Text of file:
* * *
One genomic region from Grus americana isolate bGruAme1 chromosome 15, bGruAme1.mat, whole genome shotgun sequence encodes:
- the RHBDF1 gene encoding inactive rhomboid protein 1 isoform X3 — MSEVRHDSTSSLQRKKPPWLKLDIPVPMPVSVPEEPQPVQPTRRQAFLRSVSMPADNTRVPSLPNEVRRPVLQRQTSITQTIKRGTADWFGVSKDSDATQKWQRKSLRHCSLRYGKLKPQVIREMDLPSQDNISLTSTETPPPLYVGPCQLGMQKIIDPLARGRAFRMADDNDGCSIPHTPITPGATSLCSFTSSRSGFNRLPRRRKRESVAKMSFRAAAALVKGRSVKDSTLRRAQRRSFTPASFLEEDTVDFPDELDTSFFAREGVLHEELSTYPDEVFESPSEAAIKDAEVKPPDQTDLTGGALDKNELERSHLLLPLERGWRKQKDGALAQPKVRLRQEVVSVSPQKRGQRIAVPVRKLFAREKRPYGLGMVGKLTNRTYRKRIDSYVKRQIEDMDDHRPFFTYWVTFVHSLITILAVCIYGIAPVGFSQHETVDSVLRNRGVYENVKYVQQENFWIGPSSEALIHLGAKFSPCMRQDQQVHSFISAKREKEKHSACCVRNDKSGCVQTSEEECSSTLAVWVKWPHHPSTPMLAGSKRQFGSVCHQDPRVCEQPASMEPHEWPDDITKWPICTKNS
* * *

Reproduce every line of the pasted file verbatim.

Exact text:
One genomic region from Grus americana isolate bGruAme1 chromosome 15, bGruAme1.mat, whole genome shotgun sequence encodes:
- the RHBDF1 gene encoding inactive rhomboid protein 1 isoform X3 — MSEVRHDSTSSLQRKKPPWLKLDIPVPMPVSVPEEPQPVQPTRRQAFLRSVSMPADNTRVPSLPNEVRRPVLQRQTSITQTIKRGTADWFGVSKDSDATQKWQRKSLRHCSLRYGKLKPQVIREMDLPSQDNISLTSTETPPPLYVGPCQLGMQKIIDPLARGRAFRMADDNDGCSIPHTPITPGATSLCSFTSSRSGFNRLPRRRKRESVAKMSFRAAAALVKGRSVKDSTLRRAQRRSFTPASFLEEDTVDFPDELDTSFFAREGVLHEELSTYPDEVFESPSEAAIKDAEVKPPDQTDLTGGALDKNELERSHLLLPLERGWRKQKDGALAQPKVRLRQEVVSVSPQKRGQRIAVPVRKLFAREKRPYGLGMVGKLTNRTYRKRIDSYVKRQIEDMDDHRPFFTYWVTFVHSLITILAVCIYGIAPVGFSQHETVDSVLRNRGVYENVKYVQQENFWIGPSSEALIHLGAKFSPCMRQDQQVHSFISAKREKEKHSACCVRNDKSGCVQTSEEECSSTLAVWVKWPHHPSTPMLAGSKRQFGSVCHQDPRVCEQPASMEPHEWPDDITKWPICTKNS